Job Upgrading and Earnings Growth for Non-College Workers

Publication Date


Grant Type

Early Career Research Award


In this project, we aim to test this idea by providing the first ever match between linked employer-employee Census data and task data from online job postings. We use this to determine whether job upgrading increases pay for non-college workers, and specifically assess which types of job upgrades do so. By following worker earnings trajectories over time, we distinguish instances of job upgrading that change sorting of workers into jobs, from job upgrading that provides reliable wage premiums for a consistent set of workers. Doing this helps distinguish among different competing theoretical explanations for job-specific pay effects: on-the-job learning (Lynch,1992), activating underutilized human capital (Blairet al., 2020), or increasing worker bargaining power (Osterman, 2006; Wilmers, 2020).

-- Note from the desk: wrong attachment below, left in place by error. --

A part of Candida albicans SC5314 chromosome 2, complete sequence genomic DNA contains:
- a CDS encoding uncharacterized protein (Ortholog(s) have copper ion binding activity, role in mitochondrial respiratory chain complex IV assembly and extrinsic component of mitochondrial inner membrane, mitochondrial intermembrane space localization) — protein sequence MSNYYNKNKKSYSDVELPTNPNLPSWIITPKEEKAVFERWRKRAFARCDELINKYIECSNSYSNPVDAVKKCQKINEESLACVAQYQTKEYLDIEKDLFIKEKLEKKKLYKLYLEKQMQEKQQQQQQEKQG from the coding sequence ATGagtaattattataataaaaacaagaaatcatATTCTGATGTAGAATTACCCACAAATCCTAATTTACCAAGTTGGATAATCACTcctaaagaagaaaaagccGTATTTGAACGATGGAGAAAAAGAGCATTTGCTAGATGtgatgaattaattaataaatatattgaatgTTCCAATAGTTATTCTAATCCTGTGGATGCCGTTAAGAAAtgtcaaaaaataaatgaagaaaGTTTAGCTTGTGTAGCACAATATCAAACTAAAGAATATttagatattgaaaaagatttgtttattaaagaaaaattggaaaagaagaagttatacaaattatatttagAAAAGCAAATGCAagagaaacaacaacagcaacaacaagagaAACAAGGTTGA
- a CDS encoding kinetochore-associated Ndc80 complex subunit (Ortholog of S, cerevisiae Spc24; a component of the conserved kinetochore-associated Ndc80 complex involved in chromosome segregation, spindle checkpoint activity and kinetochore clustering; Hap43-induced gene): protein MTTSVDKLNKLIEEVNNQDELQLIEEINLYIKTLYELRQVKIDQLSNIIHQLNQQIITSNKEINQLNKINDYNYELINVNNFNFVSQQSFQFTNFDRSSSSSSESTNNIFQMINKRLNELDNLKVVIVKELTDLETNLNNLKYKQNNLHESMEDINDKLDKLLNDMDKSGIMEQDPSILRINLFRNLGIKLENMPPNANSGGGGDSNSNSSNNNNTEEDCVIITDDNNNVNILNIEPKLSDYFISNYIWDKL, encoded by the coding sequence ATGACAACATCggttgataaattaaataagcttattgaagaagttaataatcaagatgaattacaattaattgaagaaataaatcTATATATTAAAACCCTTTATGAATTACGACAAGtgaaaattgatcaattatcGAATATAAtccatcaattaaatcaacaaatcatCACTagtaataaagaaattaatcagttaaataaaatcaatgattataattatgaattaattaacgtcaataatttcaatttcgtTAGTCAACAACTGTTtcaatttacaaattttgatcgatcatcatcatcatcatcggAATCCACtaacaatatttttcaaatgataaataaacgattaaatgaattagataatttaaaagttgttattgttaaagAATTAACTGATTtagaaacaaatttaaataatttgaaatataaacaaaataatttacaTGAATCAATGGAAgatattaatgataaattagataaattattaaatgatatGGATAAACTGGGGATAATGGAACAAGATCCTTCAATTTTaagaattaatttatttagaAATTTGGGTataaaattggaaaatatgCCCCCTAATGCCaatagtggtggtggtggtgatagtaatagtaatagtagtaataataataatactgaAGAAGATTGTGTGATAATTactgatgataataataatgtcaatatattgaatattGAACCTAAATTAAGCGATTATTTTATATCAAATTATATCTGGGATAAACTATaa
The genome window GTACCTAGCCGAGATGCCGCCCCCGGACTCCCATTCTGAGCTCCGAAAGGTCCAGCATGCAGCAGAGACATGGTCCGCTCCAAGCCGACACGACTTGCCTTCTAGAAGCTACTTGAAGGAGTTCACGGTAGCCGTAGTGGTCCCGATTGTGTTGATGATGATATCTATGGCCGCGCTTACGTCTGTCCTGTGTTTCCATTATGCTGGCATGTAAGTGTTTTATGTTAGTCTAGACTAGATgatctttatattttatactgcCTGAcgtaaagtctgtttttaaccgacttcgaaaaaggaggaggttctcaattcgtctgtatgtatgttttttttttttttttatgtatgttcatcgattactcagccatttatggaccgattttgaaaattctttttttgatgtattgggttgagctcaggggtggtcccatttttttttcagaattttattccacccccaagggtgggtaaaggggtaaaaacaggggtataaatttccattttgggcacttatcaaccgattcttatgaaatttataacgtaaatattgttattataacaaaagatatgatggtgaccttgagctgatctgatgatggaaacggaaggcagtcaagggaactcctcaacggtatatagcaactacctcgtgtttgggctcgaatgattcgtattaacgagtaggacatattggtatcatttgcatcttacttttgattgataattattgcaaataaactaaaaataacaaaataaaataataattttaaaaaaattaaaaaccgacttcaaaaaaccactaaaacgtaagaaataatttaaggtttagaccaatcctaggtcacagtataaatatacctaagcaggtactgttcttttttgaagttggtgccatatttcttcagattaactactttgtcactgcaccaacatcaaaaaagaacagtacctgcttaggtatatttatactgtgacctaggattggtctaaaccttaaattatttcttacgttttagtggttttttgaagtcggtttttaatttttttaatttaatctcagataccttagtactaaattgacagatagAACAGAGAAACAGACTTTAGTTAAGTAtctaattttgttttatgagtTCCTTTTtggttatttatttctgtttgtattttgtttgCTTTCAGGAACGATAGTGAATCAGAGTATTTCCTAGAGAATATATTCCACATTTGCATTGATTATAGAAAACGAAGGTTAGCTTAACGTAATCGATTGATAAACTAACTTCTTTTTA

Our new matched data covers all industries and occupations, and therefore also allows us to conduct case studies of job upgrading proposals in specific occupations. We hope to use these case studies to provide actionable results for policy makers and employers. For example, in a preliminary case study of retail clerks, we find that while retail jobs that incorporate communication skills provide a 15% earnings premium, half of this is accounted for by worker selection. In contrast, the pay premium associated with computer literacy is durable and not explained by selection. Results like these can help employers, newly concerned about attracting new workers, to redesign frontline jobs.

Grant Product

Work Organization and High-Paying Jobs Upjohn Institute Working Paper No. 24-397, 2024